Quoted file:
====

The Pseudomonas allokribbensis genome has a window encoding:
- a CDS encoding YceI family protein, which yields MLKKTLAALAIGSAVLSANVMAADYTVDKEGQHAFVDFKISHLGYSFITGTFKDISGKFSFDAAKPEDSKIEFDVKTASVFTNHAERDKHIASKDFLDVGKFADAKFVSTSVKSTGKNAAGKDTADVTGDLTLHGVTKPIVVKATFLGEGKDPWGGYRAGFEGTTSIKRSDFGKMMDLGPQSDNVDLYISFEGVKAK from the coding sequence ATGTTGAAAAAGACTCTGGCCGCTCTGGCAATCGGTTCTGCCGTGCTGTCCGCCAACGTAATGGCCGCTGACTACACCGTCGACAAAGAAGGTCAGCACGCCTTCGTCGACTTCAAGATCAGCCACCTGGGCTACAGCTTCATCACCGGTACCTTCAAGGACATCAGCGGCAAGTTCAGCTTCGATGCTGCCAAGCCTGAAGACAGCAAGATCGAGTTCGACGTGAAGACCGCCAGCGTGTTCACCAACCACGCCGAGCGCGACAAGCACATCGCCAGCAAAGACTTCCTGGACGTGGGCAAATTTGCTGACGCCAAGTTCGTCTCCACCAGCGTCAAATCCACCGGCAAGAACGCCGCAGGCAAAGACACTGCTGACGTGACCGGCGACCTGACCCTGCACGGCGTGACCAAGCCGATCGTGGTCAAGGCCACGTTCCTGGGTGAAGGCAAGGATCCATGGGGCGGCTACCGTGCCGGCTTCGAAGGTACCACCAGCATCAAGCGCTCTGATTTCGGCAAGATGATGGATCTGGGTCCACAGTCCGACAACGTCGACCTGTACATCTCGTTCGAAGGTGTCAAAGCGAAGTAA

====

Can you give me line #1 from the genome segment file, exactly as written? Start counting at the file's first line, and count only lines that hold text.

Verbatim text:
The Pseudomonas allokribbensis genome has a window encoding: